Mozilla’s CEO, Mitchell Baker, said yesterday that India’s lack of data protection bill has “increased the harm faced by ordinary Indians”. The country’s data protection bill is stuck in draft mode; last we heard of it was when the parliamentary committee invited comments on the revised drafted.
Last December, IT minister RS Prasad floated the new draft of the data protection bill, which listed some controversial points such as social media users verification and forced transfer of non-personal data to the government. Just after the bill was released, Mozilla wrote a blog criticizing some of these aspects of the draft.
Baker said in a TNW Answers session that current expectations from the government listen in the data protection bill poses risk to the average user’s data:
Unfortunately, India’s draft data protection law contains broad exceptions for the government that increases the risk to the average user’s data. We have been advocating for Indian internet users’’ privacy to be protected no matter who processes their data, and have also pushed back against the weakening of encryption under the proposed IT Act amendments.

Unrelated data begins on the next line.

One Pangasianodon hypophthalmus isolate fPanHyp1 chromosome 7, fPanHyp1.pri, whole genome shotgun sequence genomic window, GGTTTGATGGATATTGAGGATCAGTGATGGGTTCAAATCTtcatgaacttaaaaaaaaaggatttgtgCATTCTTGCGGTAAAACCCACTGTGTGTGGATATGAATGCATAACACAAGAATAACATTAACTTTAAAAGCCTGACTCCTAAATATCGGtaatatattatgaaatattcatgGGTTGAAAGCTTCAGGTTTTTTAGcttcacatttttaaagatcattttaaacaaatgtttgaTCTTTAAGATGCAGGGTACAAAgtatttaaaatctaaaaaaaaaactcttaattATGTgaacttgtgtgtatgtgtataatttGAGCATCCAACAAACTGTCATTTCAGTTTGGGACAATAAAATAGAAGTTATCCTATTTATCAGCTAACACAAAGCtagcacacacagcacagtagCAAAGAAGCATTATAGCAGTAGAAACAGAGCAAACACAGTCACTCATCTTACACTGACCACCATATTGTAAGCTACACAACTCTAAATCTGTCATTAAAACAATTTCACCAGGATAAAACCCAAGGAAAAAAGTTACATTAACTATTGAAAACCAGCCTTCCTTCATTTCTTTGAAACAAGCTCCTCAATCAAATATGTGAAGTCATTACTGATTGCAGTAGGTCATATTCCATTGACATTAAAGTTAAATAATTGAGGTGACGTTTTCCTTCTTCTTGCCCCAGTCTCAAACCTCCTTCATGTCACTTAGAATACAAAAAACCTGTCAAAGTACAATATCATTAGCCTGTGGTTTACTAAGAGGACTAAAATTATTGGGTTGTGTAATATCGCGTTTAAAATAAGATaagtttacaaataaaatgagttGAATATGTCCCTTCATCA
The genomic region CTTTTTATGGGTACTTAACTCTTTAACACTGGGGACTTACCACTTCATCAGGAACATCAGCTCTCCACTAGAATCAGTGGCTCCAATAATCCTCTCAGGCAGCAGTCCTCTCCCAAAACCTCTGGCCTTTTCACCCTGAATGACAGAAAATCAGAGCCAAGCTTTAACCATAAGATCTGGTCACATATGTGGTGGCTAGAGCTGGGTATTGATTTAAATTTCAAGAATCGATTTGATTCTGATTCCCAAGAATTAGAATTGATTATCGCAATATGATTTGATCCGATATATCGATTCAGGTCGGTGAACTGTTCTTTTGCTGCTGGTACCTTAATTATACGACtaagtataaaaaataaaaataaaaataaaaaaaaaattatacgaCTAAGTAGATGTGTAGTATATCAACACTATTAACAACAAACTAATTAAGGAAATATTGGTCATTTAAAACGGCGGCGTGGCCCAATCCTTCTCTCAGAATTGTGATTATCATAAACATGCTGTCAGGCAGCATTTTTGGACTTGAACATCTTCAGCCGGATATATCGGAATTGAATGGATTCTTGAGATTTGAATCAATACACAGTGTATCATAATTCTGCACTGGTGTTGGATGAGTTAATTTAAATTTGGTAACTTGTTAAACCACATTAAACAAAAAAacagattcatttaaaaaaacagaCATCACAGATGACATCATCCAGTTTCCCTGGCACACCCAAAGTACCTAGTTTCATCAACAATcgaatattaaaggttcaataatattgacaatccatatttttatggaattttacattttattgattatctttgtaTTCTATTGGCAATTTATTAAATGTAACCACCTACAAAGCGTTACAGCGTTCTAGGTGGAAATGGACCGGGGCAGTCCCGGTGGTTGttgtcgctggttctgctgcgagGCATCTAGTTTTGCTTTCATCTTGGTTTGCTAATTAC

Earlier this year, Mozilla began to turn on DNS over HTTPS (DoH) for the users in the US by default. If your browser has DoH protection, no one can snoop on your DNS lookups. While the company is exploring to roll out this technology to other countries, Baker believes India’s priority should be a strong data protection bill that protects people’s fundamental right to privacy.
In 2017, India’s apex court ruled in a landmark judgment that privacy is a citizen’s fundamental right. And that judgment has been a cornerstone of many privacy-led debates in the country. Till now, India has relied on its age-old IT Act 2000 for all technology-related debates.
Because India doesn’t have a data protection bill, there’s no regulation on how the government can use the data for facial recognition or define the scope for contact-tracing apps such as Aarogya Setu. A robust data protection bill is the need of the hour for data privacy of users in India.